"Holy shit," he says aloud. "How in hell am I here?" he asks. Scratching his side, he knelt down and studied the fire, confirming that every ember had died in the night, and that this damp wood would be of no use. Standing back up, he looked out over the horizon again. After a slight incline from their camp, the field dipped over a hill and into a valley. Trees followed the edge of the field over that hill, and down into the valley, almost forming a wall around the three marines - a living, breathing, wall, that kept them safe from the winds and rains of Chernarus.

Second from the tents, slowly and tiredly, came Paddy, almost twenty minutes after Shark. Like his two remaining comrades, he still wore his dirty, stinking combats - in these worn clothes he slept, walked, ran, and sat. They saw his life and will eventually see his death. Clothes were not in abundance for these Marines.

"Well you're up early," mocked Shark, grinning.

"Get out, Jaws," retorted Paddy, arching his back in a stretch.

Shark snickered, turning and leaning into his tent, pulling out his rifle, an SA80A2, readily loaded and always by Shark's side. "You look like shit, Pad," he said, coming back out from the tent.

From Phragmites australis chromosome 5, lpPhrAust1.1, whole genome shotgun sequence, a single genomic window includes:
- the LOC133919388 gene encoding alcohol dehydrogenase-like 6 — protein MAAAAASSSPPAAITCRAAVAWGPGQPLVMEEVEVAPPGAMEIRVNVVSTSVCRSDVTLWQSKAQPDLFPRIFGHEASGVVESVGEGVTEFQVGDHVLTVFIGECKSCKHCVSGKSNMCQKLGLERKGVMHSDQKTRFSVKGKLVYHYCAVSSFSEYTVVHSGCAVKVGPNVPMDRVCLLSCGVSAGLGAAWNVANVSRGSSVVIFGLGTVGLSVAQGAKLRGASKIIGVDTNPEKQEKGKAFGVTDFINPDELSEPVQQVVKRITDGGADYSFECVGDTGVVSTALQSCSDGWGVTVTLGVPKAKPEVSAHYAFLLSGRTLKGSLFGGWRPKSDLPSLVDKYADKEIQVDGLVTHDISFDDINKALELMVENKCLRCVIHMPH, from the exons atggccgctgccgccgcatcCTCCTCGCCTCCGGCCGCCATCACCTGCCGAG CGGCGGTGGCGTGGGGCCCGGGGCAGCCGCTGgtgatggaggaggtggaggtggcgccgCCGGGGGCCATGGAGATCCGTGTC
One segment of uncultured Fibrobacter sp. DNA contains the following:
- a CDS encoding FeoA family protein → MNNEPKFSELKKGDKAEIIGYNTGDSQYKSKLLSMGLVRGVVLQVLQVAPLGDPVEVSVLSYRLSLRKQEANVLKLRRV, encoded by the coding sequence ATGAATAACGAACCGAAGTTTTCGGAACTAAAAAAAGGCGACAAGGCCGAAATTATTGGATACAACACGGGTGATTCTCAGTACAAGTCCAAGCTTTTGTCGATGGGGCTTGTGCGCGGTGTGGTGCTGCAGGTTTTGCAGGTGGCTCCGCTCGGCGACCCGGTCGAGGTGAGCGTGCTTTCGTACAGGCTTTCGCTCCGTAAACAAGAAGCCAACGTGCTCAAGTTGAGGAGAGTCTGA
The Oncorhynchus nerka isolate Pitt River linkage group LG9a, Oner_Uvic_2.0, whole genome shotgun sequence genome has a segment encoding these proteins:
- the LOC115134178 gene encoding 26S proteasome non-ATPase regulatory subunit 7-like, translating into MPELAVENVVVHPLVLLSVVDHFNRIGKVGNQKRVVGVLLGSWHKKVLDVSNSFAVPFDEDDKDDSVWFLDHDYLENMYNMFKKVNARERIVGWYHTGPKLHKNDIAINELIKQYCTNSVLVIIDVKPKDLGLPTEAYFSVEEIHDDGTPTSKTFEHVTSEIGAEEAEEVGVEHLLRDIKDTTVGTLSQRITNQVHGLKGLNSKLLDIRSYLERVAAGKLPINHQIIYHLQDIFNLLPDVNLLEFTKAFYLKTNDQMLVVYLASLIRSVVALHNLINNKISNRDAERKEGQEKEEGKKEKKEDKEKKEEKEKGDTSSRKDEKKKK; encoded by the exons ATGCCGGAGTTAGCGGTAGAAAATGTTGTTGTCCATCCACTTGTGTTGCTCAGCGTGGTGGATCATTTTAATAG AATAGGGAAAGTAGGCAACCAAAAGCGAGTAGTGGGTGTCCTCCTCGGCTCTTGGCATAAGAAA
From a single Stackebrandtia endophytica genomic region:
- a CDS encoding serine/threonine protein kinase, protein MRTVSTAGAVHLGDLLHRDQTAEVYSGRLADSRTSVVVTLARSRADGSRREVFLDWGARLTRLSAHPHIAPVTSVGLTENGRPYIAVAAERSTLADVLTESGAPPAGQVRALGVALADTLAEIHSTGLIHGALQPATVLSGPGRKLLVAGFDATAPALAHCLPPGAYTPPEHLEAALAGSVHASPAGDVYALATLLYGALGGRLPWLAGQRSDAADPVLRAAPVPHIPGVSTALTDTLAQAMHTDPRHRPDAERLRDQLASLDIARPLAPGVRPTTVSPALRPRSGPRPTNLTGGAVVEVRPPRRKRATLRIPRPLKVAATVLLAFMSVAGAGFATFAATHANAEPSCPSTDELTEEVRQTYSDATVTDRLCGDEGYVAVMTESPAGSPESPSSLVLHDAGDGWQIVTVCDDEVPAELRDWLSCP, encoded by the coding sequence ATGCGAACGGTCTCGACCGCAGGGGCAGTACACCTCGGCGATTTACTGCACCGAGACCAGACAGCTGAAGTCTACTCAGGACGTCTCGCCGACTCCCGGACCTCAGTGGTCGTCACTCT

"Think I could say the same about you," said Paddy.

At that moment, a voice came from the third tent, quietly and calmly: "We all look like shit, Shark, it's a fucking apocalypse."

"Speak for yourself, Ant," replied Shark, gaining a smile from Paddy. "If we find someone who doesn't look like shit, I'd think I was hallucinating. I'm tellin' you, Ant, you can't let this "undead" stuff get to you. If they were dead, they wouldn't be moving."

"It's not the zombies that scare me, dude, it's the fucking people. These Chernarussians are scary. I don't like 'em," said Ant, stepping out to join his two comrades.

"Oh, pull yourself together, Ant," laughed Paddy, "They can't shoot for shit."

"But they have guns, and they don't like us being here. And fuck knows how many of them there are," said Ant.

"There's less of them than there are Z's," said Shark, "and that's enough to scare me shitless. Now get your rifle. We're heading north."